Nicola Sturgeon this morning launched the SNP manifesto, Stronger for Scotland, at an event in Perth. The choice of location was significant – Perth and North Perthshire, held by one of the SNP’s longest serving MPs Pete Wishart, is one of the party’s most vulnerable seats at this election and this was the First Minister’s third visit there of the campaign. The context of this election for the SNP is that they are in a more defensive mode than they have been accustomed to in recent years and know that it will be no easy task to hold on to the many, many Westminster seats they gained two years ago.
There are three principles at the heart of the manifesto they have published today: ending austerity and investing in public services; strengthening Scotland’s hand in the Brexit negotiations; and ensuring Scotland’s right to determine its own future. It is the latter of these, and specifically how it relates to the question of a second independence referendum, that inevitably generates the most interest amongst political commentators.
Nicola Sturgeon writes in her foreword to the manifesto that, while this election will not decide whether or not Scotland should become an independent country, a vote for the SNP “will reinforce the right of the Scottish Parliament to decide when a referendum should happen”. The manifesto reiterates the SNP’s argument that at “the end of the Brexit process, when the final terms of the deal are known”, Scotland should have the right to make a choice about its future. What is significant however is that the timetable previously laid out by Sturgeon – for indyref2 to take place between Autumn 2018 and Spring 2019, before the point of the UK’s departure – is not mentioned here. This would appear to indicate a pragmatic recognition that the UK government is unlikely to play ball in granting a referendum on that timetable.
There is some other significant language around the question of a second referendum. The manifesto is clear that securing a “majority of seats” in Scotland will “reinforce” the mandate for another plebiscite. Setting a majority of seats as the benchmark means that winning anything over 30 constituencies can be presented by the SNP as strengthening their democratic mandate to pursue a referendum. If current polling is borne out, they are likely to comfortably clear this threshold. What they are less likely to do is secure an overall majority of votes, and their opponents will no doubt try to make this the key measure of success or failure.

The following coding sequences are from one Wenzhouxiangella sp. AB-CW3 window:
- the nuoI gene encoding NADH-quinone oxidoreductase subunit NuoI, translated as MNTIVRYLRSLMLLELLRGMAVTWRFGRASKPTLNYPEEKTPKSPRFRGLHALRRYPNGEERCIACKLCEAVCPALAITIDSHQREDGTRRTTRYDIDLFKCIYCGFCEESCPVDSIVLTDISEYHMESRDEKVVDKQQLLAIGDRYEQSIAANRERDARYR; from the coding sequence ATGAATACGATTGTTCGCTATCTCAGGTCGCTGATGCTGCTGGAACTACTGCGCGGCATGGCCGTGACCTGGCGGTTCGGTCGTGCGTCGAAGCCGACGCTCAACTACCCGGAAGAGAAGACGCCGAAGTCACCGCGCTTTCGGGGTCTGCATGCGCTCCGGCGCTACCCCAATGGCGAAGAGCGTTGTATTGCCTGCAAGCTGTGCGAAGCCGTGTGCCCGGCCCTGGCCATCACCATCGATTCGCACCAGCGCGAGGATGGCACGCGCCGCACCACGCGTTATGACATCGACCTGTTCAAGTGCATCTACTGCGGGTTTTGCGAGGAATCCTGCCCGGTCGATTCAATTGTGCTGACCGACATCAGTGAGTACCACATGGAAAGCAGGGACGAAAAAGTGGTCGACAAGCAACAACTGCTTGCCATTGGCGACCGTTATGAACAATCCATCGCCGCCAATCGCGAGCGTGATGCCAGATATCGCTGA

If the SNP wins the election in Scotland (presumably using the same seats-based criteria), the manifesto also states that they will “demand a place for Scotland at the Brexit negotiating table” with a view to protecting Scotland’s position within the Single Market. Furthermore, they will press the UK Government to seek the consent of the Scottish Parliament to the terms of the Brexit Bill. Realistically, the UK Government is unlikely to heed either of these demands. However their inclusion in the manifesto will enable the Scottish Government to argue that Scotland is being side-lined in the Brexit process, against the democratic wishes of the people of Scotland.
While independence and Brexit are the two issues that will generate the greatest level of interest, it would be unfair to say there is nothing in this manifesto beyond these. There are commitments to support the re-introduction of a 50p tax rate across the UK, an alternative fiscal plan to free up £120bn for investment in public services, significant constitutional reform proposals including calls for new powers for Holyrood over immigration and to conclude international agreements, as well as much else besides.
However, while there is plenty in here which sets out the future policy positions of the SNP, it is also a document which at times reads like a rebuttal of charges of inaction made against both the Scottish Government and the SNP Group at Westminster. There is a list of achievements of Nicola Sturgeon’s government and a series of ‘case studies’ by various SNP MPs highlighting issues on which they have taken a lead at Westminster, from the WASPI campaign to standing up for the oil and gas industry.There is even a page featuring screengrabs of various journalists tweeting praise of the SNP Westminster leader Angus Robertson as the leader of the “real opposition” in the Commons.
These further contribute to the sense of a party on the defensive, and suggest they may be feeling bruised by the attacks of political opponents (and some audience members at TV debates) that the SNP’s perceived “obsession” with independence may be taking their focus away from the bread and butter issues of concern to voters.
This manifesto seems like an effort to counter that narrative, while at the same time positioning the SNP for the major battles ahead on Brexit and pursuing indyref2. However, it begs the question: are these goals compatible? While her party are likely to win the election in Scotland, Nicola Sturgeon may find that there are difficult days ahead as she tries to reconcile these objectives.